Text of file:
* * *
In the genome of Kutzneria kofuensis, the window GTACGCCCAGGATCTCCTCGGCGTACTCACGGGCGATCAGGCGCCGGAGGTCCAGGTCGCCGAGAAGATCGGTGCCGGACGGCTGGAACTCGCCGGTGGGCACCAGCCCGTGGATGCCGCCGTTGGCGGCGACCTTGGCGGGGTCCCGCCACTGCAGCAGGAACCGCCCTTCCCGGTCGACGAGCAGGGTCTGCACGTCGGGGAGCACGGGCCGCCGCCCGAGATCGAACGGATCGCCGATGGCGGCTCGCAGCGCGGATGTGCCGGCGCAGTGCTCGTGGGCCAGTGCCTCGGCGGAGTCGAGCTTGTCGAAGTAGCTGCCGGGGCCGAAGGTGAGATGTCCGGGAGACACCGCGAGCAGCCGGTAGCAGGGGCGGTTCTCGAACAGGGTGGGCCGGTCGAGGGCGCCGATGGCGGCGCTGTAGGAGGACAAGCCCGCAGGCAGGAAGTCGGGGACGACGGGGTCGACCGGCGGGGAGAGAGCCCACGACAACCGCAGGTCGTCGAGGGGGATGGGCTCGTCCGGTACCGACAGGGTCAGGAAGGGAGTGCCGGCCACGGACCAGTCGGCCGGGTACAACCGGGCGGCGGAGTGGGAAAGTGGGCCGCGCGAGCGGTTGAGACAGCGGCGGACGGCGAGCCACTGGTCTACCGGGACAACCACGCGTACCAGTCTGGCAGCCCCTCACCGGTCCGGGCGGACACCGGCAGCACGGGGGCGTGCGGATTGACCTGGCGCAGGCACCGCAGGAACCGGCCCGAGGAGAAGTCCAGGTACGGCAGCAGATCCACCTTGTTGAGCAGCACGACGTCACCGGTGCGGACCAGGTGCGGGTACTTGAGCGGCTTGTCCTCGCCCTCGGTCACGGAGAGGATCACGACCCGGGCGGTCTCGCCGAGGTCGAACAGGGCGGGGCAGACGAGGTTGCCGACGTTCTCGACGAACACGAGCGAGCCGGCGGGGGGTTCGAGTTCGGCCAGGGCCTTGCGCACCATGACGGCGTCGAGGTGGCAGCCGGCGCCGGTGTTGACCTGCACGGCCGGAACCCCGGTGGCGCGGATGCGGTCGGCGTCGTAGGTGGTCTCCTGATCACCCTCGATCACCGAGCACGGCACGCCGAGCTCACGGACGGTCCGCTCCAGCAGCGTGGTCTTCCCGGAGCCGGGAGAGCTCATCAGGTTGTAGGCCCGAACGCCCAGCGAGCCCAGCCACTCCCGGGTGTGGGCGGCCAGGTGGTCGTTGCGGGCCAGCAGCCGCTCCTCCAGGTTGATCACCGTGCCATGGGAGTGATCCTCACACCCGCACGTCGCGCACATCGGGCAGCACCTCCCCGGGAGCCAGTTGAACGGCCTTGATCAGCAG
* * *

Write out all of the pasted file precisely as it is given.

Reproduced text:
In the genome of Kutzneria kofuensis, the window GTACGCCCAGGATCTCCTCGGCGTACTCACGGGCGATCAGGCGCCGGAGGTCCAGGTCGCCGAGAAGATCGGTGCCGGACGGCTGGAACTCGCCGGTGGGCACCAGCCCGTGGATGCCGCCGTTGGCGGCGACCTTGGCGGGGTCCCGCCACTGCAGCAGGAACCGCCCTTCCCGGTCGACGAGCAGGGTCTGCACGTCGGGGAGCACGGGCCGCCGCCCGAGATCGAACGGATCGCCGATGGCGGCTCGCAGCGCGGATGTGCCGGCGCAGTGCTCGTGGGCCAGTGCCTCGGCGGAGTCGAGCTTGTCGAAGTAGCTGCCGGGGCCGAAGGTGAGATGTCCGGGAGACACCGCGAGCAGCCGGTAGCAGGGGCGGTTCTCGAACAGGGTGGGCCGGTCGAGGGCGCCGATGGCGGCGCTGTAGGAGGACAAGCCCGCAGGCAGGAAGTCGGGGACGACGGGGTCGACCGGCGGGGAGAGAGCCCACGACAACCGCAGGTCGTCGAGGGGGATGGGCTCGTCCGGTACCGACAGGGTCAGGAAGGGAGTGCCGGCCACGGACCAGTCGGCCGGGTACAACCGGGCGGCGGAGTGGGAAAGTGGGCCGCGCGAGCGGTTGAGACAGCGGCGGACGGCGAGCCACTGGTCTACCGGGACAACCACGCGTACCAGTCTGGCAGCCCCTCACCGGTCCGGGCGGACACCGGCAGCACGGGGGCGTGCGGATTGACCTGGCGCAGGCACCGCAGGAACCGGCCCGAGGAGAAGTCCAGGTACGGCAGCAGATCCACCTTGTTGAGCAGCACGACGTCACCGGTGCGGACCAGGTGCGGGTACTTGAGCGGCTTGTCCTCGCCCTCGGTCACGGAGAGGATCACGACCCGGGCGGTCTCGCCGAGGTCGAACAGGGCGGGGCAGACGAGGTTGCCGACGTTCTCGACGAACACGAGCGAGCCGGCGGGGGGTTCGAGTTCGGCCAGGGCCTTGCGCACCATGACGGCGTCGAGGTGGCAGCCGGCGCCGGTGTTGACCTGCACGGCCGGAACCCCGGTGGCGCGGATGCGGTCGGCGTCGTAGGTGGTCTCCTGATCACCCTCGATCACCGAGCACGGCACGCCGAGCTCACGGACGGTCCGCTCCAGCAGCGTGGTCTTCCCGGAGCCGGGAGAGCTCATCAGGTTGTAGGCCCGAACGCCCAGCGAGCCCAGCCACTCCCGGGTGTGGGCGGCCAGGTGGTCGTTGCGGGCCAGCAGCCGCTCCTCCAGGTTGATCACCGTGCCATGGGAGTGATCCTCACACCCGCACGTCGCGCACATCGGGCAGCACCTCCCCGGGAGCCAGTTGAACGGCCTTGATCAGCAG